With the mercury drops to record lows or the heat of summer kicks the air conditioner into overdrive, power bills surge. Can't come up with the cash to pay within the typical 30 day grace period? Not only will you be charged a 3-10% penalty, you may get a shut off notice within days of your non-payment. With steady rate increases and rising demand, Government owned utilities are one of the most profitable sources of revenues. And utilities have the ability to turn off vital services within days of non-payment. The fees to reconnet services can make that 5% late fee seem like a dream.
Late fees on speeding tickets can be brutal, even when one compares them with penalties for the outrageous late payment fees on parking tickets. If you fail to pay a speeding ticket by a single day, you may get a fine that could be 200% or more of the original ticket value. Of course, anybody who speeds is a dangerous law breaker and deserves to be financially flogged to the fullest extent of the law! But unlike other penalties, you can challenge speeding tickets in traffic court without the benefit of a lawyer. If you get hit with one of these monstrous fees you can typically appeal the cost to a judge who will often reduce unreasonable fees. There's another hidden fee associated with speeding tickets, your insurance rates go up. So, it's worth your while to challenge all speeding tickets in traffic court, regardless of whether you are late. If you have a clean record - you should do your utmost to protect it by appealing to the mercy of the court. A good sob story always helps.
When it comes to interacting with government entities, if there's one creed you need to live by, it would be "Don't Mess With The IRS". When they say April 15th, they mean it. If you fail to file an extension to October 15th and don't submit your return, you will get hit with a penalty equal to 5% of the amount owed....per month! Add to that the interest owed on any underpaid amounts and you quickly exceed the highest credit card rates. Conveniently forget that self employed income for a few years? You'll end up with a nasty surprise if they catch up with you. Spend a little time each April making sure you get your return squared away and avoid the additional tax bite. You can always request a waiver of the penalty for reasonable cause, but why go through the hassle. Even if you don't owe them money, the IRS can levy some brutal penalties for failure to file. If you can't pay your taxes, file a return and tell them you'll owe them and then work it out with your local IRS office. You'll be surprised how pleasant they can be.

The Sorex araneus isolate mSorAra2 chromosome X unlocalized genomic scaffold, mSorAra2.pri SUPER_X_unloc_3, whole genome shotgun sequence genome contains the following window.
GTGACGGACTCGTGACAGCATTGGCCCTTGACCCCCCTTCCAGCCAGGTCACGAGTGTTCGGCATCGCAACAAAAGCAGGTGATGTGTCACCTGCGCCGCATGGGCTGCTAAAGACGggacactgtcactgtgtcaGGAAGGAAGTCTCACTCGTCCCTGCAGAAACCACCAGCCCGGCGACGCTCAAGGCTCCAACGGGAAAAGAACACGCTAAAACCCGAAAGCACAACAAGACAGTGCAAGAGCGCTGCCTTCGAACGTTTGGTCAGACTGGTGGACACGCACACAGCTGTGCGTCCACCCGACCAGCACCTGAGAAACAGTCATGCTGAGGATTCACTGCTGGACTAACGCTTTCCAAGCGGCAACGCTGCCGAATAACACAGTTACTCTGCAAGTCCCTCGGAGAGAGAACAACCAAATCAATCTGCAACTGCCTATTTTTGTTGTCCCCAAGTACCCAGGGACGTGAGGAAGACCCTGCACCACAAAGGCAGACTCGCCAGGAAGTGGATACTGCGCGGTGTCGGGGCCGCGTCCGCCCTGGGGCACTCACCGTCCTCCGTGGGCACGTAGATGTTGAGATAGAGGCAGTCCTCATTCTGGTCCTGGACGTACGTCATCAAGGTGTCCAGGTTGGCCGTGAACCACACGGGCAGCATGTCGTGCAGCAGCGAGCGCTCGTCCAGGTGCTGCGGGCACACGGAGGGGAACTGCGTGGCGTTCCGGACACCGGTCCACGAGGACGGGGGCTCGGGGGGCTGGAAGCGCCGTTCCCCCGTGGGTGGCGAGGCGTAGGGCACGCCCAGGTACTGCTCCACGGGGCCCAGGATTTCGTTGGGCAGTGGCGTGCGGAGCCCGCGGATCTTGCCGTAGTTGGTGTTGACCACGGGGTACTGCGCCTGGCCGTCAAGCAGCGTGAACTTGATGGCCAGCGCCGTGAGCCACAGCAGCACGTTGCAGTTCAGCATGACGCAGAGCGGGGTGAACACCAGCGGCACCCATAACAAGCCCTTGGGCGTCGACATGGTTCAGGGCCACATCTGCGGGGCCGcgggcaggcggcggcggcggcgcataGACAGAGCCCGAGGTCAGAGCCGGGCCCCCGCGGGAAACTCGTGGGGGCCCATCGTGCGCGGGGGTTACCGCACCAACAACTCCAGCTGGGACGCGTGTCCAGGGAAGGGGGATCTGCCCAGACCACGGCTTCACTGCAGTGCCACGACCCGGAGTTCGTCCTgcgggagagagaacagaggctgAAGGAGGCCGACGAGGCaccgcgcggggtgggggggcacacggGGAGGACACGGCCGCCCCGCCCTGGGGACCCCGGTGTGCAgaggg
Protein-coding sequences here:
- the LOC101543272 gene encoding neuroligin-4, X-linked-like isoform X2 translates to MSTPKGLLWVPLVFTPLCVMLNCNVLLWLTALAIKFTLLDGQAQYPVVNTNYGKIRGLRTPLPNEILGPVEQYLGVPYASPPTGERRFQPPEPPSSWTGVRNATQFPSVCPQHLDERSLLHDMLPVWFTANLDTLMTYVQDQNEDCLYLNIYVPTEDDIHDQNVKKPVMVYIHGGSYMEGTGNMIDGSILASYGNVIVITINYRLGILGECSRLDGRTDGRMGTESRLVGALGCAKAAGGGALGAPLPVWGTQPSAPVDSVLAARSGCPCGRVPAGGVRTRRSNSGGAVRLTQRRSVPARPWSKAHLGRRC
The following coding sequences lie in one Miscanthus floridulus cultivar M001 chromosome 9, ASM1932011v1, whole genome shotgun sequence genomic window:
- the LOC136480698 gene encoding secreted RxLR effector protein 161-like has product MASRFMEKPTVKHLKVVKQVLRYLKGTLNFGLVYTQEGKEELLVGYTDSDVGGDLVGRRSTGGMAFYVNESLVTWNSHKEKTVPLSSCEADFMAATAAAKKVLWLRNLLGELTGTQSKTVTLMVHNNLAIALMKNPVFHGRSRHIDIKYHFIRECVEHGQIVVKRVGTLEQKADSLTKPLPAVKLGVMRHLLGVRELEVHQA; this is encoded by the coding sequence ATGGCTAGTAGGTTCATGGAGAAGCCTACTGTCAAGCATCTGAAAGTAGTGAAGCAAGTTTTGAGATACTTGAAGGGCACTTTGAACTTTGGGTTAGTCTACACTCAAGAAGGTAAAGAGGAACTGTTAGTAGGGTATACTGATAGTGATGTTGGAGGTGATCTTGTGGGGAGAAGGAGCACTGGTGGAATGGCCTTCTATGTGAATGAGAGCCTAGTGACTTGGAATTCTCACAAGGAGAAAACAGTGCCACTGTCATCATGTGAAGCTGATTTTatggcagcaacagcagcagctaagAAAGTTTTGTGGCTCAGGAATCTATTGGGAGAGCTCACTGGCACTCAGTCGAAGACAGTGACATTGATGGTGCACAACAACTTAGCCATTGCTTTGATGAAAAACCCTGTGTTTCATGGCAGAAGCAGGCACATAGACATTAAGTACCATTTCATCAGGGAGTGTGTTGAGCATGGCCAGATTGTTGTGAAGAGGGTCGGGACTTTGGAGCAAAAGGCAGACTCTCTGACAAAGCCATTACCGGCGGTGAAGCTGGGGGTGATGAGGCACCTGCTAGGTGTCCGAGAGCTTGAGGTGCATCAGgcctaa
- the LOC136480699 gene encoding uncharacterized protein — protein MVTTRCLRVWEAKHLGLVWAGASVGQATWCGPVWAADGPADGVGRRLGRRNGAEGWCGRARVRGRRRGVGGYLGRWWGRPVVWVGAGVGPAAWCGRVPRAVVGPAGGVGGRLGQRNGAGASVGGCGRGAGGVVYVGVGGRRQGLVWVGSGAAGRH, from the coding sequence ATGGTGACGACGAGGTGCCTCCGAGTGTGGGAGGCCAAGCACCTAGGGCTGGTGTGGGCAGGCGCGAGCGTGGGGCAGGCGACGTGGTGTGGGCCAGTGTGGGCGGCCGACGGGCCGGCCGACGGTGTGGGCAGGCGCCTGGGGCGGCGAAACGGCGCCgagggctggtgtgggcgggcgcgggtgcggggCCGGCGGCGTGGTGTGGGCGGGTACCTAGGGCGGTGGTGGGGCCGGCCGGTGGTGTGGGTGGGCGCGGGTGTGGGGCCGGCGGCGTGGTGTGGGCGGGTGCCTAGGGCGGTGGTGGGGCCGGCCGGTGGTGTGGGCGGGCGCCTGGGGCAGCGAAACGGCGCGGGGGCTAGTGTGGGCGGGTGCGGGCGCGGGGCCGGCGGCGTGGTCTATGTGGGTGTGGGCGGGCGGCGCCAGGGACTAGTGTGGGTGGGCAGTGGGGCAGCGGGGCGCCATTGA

Whatever you do, if for whatever reason you can't make a bill to a government entitiy, get on the phone and talk to somebody who can work out the issue in a manner that reduces the penalty for late payment. Never ignore a bill from the government. They know who you are and they know were they can get their pound of flesh. If all else fails, they'll garnish your wages or accomodate you in the crow bar hotel.
If you want to live cheaply, the best thing you can do is make sure that every government institution from Uncle Sam down to your local library gets paid on time. And smile while you're writing that check. If you're paying on time, you're already getting a huge discount.